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The Inside of a Time Out

David L. Feldman, MD, MBA | May 1, 2008
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The Case

A 65-year-old man was scheduled for an elective endovascular repair of an abdominal aortic aneurysm. The patient had an allergy to "IV contrast dye" that was noted during his preoperative clinic visit with an anesthesiologist. The surgical physician assistant (PA) documented in a preoperative note that hydrocortisone should be used before surgery, but no such order was written. On the day of surgery, a different anesthesiologist expressed concern about the reported allergy and planned to discuss with the surgeon—mostly to understand the nature and severity of the allergy. Fighting time pressures, driven at least in part by a new policy that tracks and reports delays into the operating room (OR), the anesthesiologist and his resident induced general anesthesia, and the resident remained in the room as the attending left the OR to address an issue regarding another patient.

In the OR, the patient was surrounded by an attending surgeon, two surgical residents (but not the PA), two medical students, nursing staff, and a surgical device sales representative. A "time out" was conducted, during which a nurse raised concern about the alleged allergy. Everyone else in the room looked to the anesthesia resident for input. The resident, probably intimidated by the situation he found himself in, haltingly began to discuss the allergy, but the surgeons in attendance quickly came to a "consensus" to administer hydrocortisone and proceed. The anesthesiology attending returned to the room, upset not to be included in the time out. He felt that his resident didn't speak up to adequately address the allergy concern, in part because of the atmosphere in the OR. While the patient did well during the surgery, with no evident allergic reaction, the experience raised concerns about whether time out procedures were serving their intended role.

The Commentary

In 2003, the Joint Commission made the elimination of wrong site surgeries a National Patient Safety Goal and the following year required compliance with a Universal Protocol.(1,2) The Universal Protocol requires three separate steps: the proper preoperative identification of the patient by the three members of the team (surgeon, anesthesiologist, nurse), marking of the operative site, and a final "time out" just prior to the surgery or procedure regardless of where it is being performed.(2) Despite the spirit of these guidelines, controversy surrounds the Universal Protocol, and in particular the time out portion of it, since there continues to be little scientific evidence of its ability to eliminate wrong site surgery.(3-5)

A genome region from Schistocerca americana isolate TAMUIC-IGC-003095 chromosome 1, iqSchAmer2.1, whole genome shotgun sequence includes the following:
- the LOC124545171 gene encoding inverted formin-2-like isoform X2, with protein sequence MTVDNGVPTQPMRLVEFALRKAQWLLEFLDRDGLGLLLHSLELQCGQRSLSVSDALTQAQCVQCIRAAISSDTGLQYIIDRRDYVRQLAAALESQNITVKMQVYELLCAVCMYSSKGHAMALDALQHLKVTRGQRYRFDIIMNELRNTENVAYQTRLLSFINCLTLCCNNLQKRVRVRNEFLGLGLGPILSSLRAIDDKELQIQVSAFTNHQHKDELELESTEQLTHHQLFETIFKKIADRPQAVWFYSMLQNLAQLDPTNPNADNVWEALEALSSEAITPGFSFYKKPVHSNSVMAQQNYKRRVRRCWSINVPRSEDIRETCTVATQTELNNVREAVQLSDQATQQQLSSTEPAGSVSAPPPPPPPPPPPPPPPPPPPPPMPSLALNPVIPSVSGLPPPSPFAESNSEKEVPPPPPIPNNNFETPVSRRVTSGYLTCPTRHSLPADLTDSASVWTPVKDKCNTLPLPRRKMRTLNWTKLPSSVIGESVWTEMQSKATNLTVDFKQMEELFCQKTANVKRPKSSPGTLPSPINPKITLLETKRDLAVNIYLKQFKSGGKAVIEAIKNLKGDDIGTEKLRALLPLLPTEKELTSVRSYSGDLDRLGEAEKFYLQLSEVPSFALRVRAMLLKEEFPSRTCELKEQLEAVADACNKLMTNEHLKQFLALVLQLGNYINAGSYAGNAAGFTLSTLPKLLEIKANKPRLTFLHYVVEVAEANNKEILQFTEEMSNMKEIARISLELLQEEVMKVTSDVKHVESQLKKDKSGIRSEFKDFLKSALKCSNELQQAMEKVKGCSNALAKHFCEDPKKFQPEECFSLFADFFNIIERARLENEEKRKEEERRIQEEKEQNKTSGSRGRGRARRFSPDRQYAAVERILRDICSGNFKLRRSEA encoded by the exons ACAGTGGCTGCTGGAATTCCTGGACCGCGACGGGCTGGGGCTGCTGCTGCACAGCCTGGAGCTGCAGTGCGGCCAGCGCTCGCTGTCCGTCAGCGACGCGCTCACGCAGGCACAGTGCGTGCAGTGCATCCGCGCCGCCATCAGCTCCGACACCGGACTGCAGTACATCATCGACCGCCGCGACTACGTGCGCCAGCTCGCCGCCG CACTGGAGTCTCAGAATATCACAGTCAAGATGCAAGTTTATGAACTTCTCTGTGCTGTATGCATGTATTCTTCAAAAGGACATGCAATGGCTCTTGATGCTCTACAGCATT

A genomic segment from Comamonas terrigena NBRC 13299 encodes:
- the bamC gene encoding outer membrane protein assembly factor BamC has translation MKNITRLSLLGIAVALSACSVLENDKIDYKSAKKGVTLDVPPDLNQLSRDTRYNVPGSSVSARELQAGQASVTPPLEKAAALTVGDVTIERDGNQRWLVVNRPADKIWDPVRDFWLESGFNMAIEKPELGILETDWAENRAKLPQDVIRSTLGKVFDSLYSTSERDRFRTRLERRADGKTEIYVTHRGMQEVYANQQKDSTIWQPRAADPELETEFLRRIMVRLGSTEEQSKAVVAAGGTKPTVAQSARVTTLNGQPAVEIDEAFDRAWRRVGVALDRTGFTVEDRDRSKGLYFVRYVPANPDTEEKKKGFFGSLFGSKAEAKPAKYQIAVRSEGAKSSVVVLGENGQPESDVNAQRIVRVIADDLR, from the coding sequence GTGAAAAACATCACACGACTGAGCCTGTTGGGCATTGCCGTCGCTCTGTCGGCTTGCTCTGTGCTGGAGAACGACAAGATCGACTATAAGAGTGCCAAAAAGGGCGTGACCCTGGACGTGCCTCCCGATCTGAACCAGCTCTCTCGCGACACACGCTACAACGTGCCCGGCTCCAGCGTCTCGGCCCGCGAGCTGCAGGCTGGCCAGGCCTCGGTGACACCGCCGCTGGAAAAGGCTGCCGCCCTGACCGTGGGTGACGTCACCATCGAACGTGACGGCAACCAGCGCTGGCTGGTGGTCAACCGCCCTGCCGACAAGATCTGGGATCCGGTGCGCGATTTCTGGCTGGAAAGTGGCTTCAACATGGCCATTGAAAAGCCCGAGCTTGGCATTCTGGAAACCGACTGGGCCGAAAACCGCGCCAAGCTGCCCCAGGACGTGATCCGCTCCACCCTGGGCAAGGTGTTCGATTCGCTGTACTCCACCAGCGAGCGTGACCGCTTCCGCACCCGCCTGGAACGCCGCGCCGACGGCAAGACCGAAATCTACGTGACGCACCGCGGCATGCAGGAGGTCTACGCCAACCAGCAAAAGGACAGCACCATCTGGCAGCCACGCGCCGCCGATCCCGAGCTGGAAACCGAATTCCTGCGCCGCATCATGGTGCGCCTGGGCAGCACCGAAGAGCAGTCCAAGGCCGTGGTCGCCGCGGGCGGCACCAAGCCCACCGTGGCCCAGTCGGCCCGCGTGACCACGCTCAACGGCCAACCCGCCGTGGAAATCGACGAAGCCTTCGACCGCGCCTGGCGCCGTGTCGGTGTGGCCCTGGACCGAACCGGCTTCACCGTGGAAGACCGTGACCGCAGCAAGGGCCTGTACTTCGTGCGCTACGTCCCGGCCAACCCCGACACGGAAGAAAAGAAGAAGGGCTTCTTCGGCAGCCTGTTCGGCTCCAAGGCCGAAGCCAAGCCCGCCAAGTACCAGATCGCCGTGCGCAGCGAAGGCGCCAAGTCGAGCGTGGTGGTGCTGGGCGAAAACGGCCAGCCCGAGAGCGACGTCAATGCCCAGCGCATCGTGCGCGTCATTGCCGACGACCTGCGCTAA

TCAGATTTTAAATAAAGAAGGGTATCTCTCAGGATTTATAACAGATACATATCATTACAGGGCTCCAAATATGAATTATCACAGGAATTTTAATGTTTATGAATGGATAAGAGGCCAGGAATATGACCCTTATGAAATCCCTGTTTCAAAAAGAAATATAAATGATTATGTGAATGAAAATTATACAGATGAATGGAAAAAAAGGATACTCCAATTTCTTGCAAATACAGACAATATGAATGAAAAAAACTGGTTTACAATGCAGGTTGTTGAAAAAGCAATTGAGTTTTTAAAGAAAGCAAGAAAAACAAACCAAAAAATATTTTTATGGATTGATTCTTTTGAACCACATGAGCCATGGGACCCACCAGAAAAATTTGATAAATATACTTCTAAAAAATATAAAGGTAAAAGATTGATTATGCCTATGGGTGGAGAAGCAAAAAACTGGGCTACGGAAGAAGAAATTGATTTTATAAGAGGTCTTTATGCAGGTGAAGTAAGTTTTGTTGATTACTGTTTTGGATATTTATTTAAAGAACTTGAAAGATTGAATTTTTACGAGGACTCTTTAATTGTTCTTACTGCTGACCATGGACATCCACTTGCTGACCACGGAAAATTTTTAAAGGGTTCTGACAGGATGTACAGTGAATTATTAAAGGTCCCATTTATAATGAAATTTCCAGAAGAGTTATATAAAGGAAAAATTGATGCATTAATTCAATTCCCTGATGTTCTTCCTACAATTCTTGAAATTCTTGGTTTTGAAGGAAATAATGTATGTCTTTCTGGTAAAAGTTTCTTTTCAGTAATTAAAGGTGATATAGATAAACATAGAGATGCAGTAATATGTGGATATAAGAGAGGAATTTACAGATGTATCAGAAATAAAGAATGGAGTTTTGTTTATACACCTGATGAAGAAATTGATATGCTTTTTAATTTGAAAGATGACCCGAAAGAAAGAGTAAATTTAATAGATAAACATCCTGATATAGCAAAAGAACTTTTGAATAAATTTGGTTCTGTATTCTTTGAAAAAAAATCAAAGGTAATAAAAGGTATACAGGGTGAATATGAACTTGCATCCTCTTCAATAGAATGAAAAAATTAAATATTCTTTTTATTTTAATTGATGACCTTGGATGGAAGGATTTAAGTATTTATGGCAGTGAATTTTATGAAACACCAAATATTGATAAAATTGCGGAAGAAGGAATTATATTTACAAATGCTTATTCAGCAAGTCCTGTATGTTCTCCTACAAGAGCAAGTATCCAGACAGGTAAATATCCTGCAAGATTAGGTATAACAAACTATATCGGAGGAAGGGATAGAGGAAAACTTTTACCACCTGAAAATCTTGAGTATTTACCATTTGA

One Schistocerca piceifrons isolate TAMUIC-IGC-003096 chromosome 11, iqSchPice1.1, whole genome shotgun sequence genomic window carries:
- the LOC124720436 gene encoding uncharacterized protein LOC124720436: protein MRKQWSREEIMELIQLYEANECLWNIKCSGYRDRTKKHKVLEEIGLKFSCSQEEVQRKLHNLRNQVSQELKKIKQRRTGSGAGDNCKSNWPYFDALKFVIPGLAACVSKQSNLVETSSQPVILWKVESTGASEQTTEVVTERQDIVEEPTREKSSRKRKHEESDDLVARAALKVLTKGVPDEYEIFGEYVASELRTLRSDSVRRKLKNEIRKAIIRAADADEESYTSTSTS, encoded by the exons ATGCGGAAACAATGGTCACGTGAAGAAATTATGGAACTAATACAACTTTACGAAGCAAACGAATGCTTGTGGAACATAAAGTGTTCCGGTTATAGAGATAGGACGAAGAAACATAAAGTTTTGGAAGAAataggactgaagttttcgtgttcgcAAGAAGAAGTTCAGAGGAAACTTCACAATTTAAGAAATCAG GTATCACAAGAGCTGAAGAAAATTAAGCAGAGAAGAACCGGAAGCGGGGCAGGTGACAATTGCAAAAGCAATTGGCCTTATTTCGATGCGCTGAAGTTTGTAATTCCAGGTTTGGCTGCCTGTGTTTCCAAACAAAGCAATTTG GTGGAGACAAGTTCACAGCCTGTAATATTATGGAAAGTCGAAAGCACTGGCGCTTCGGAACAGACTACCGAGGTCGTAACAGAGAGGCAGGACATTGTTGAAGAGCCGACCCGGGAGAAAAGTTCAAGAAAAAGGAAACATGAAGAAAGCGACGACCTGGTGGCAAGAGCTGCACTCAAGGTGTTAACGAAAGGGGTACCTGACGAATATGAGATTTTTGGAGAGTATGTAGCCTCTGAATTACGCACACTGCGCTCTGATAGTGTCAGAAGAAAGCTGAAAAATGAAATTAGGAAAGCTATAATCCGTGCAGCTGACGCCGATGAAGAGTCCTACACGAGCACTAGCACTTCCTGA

Wrong Site Surgeries

Debate over the exact incidence of wrong site surgery cases in the United States stems from conflicting data, which suggest rates varying from 1 in 5,000 to 1 in 113,000 surgical cases.(1,3,4) Most would agree that determining a true number is difficult due to underreporting, difficulties in defining exactly what constitutes a wrong site surgery, and understanding what is the "denominator for potential opportunities."(1) Regardless of the actual numbers, public opinion, regulatory agencies, and organized medicine have all identified the reduction of wrong site surgeries as a high priority patient safety initiative. Past analyses of wrong site surgeries reveal that most emanate from the OR itself, but it is clear that mistakes made prior to the day of surgery also account for some of these errors.(3) Therefore, even an optimal time out will not prevent all wrong site surgeries, forcing physicians and institutions seeking to reduce the incidence of these events to look outside of the OR. This may include addressing what happens in physicians' offices as well as in radiology and laboratory settings.

Anatomy of a Time Out

From a practical perspective, the exact manner in which the time out is conducted varies considerably from institution to institution—in timing, content, and documentation. The time out portion of the Joint Commission Universal Protocol requires an "[a]ctive communication among all members of the surgical/procedure team, consistently initiated by a designated member of the team, conducted in a 'fail-safe' mode," so that the planned procedure is not started if a member of the team has concerns.(2) In some institutions, the time out occurs just prior to induction, since it is at that time that the anesthesia team is most attuned to that patient's particular needs. Unfortunately, in many teaching facilities, the surgical attending may not yet be physically present, and performing the time out at induction leaves potential for error between induction and incision. For this reason, New York State now requires that the time out take place immediately prior to the incision, a practice performed in many other institutions across the country as well.(6) In this scenario, the entire surgical team is present, but the anesthesia attending, who may be "double covering" more than one operating suite (as occurred in the present case), may be in an adjacent room supervising the induction of another patient. This creates two problematic issues. The first is a delay waiting for the anesthesiologist to arrive, potentially pushing the busy surgeon to begin without the attending (as in the case presented). Second, when the anesthesiologist does arrive, s/he is hurried and potentially thinking more about the patient who s/he just intubated rather than the patient in question.